Return to the unnamed trail which will continue north and then loop roughly west. (If you continue to go straight (north) you will run into the houses on the south side of Old Ajo Way.) Follow the trail west around the south side of a small hill (you can’t see it but the Stone house is on the other side of this hill) to the second ATV prevention gate. Stop at the gate and face east. Take 10 steps forward to get away from metal of poles that make up the gate. At 360* locate 3 tall thin saguaros and a palo verde tree with a nursery saguaro nestled in it. Walk uphill 22 steps to the palo verde tree. The box is under a SPOR on the north side of the tree.

Box #6: Abscraps: Cowabunga, Dude!

Continue through the gate to a junction with a sign. (Ignore any crossover trails without signs.) The sign is the junction of Stone House Spur and Ledge Surfer trails. Keeping the back of the sign on your right, continue west. You are now on Ledge Surfer trail heading up. Go about 0.25 miles and start looking for a small saguaro (about 1.5’ high) directly on the left of the trail. (You will pass a few that look like this one, but these are not the short saguaros you are looking for.) Stop here. Look right. You will see a tall saguaro that looks like it has lost its belt (think midsection on a person). There is a shorter saguaro to the south of it. When you walk over to the belt-less saguaro you will see that the shorter saguaro is really has two tops. From the belt-less saguaro, look for a palo verde tree with a tall one-armed saguaro poking up through it. 30 steps will take you to a SPOR on the west side of the tree. The box lives there. Stamp in and enjoy this spot which offers a gorgeous view of the Tucson Mountains to the west.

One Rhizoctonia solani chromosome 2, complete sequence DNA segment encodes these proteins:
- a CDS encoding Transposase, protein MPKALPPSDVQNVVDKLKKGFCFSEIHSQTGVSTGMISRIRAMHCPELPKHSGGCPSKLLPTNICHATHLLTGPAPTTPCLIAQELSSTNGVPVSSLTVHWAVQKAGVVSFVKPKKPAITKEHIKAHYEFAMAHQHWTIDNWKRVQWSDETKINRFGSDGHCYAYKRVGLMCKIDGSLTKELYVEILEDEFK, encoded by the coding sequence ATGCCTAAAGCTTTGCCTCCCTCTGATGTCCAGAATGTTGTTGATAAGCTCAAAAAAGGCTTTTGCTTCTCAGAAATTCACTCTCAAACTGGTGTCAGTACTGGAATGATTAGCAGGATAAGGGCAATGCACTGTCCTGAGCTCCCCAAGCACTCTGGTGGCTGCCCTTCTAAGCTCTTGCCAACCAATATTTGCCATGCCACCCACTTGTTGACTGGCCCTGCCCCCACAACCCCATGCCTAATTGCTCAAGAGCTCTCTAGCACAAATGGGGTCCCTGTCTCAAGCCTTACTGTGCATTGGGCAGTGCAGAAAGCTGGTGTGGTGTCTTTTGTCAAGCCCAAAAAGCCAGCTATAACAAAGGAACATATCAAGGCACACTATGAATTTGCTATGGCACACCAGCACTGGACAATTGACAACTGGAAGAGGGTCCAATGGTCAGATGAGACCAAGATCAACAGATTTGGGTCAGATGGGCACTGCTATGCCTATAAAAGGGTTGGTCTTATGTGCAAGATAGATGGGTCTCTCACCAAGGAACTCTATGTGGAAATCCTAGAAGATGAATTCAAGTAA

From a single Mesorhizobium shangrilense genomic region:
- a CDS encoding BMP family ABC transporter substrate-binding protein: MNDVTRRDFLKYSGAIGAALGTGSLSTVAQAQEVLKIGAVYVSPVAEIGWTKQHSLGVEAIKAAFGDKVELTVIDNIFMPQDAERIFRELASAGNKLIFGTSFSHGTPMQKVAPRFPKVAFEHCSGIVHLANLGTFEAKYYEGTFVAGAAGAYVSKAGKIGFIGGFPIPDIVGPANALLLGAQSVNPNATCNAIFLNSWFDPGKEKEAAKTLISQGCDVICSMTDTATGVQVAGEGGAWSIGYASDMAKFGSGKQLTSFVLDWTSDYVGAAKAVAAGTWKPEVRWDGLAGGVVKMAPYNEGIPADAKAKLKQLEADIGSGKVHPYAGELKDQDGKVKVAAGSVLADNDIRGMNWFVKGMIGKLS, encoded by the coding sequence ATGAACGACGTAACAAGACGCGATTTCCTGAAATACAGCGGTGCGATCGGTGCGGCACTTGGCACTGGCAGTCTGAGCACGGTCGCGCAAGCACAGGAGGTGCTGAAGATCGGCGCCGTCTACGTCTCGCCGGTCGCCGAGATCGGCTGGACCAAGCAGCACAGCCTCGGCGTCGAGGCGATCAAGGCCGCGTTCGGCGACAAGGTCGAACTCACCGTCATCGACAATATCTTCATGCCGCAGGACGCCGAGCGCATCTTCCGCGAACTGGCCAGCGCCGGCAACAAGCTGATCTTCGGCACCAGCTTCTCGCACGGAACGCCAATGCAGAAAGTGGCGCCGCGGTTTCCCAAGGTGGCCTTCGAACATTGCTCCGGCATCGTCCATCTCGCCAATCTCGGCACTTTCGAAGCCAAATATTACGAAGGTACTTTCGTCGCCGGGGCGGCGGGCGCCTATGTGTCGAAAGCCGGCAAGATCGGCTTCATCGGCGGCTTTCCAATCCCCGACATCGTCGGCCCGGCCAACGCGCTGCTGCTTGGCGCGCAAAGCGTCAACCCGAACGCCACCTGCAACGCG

Box #7: Abscraps: Eye on You

Continue on Ledge Surfer, heading south on trail, downhill ~ 0.25 miles, to trail junction sign for Ledge Surfer and Camaro Loop. Take 16 steps east from the sign and stop between 2 short saguaros on either side of the trail. Look for a very tall saguaro with 9 arms at 170*. Make your way over to it. Look under a SPOR at the base of this 9-armed saguaro for the box.

Box #8: Sing Like a Canary

Return to the trail sign for Ledge Surfer and Camaro Loop. Take Camaro Loop west 0.3 miles to the junction of Sunset Pass and Camaro Loop. Travel on Sunset Pass a very short distance to the Sunset Pass trail’s easternmost junction with 360 Vista Trail. Turn right and head up 360 Vista Trail hiking about ~0.5 miles. After you go through a number of switchbacks (EW, NS, EW), the trail will straighten out, head west and run along the ridge as it goes up to the highest spot. You will see Irvington Road on your left (south) and Ajo Highway on your right (north). As you approach the highest spot, you will see a man-made pile of rocks on the right. Stop here. Turn around and face east. Walk ~75 steps back the way you came. Stop and look for a tall saguaro with 4 arms on the right side of the trail. The box is hidden under some flat rocks on the south side of the saguaro. This is a beautiful spot to sit, enjoy the view, take a break, and possibly eat your lunch.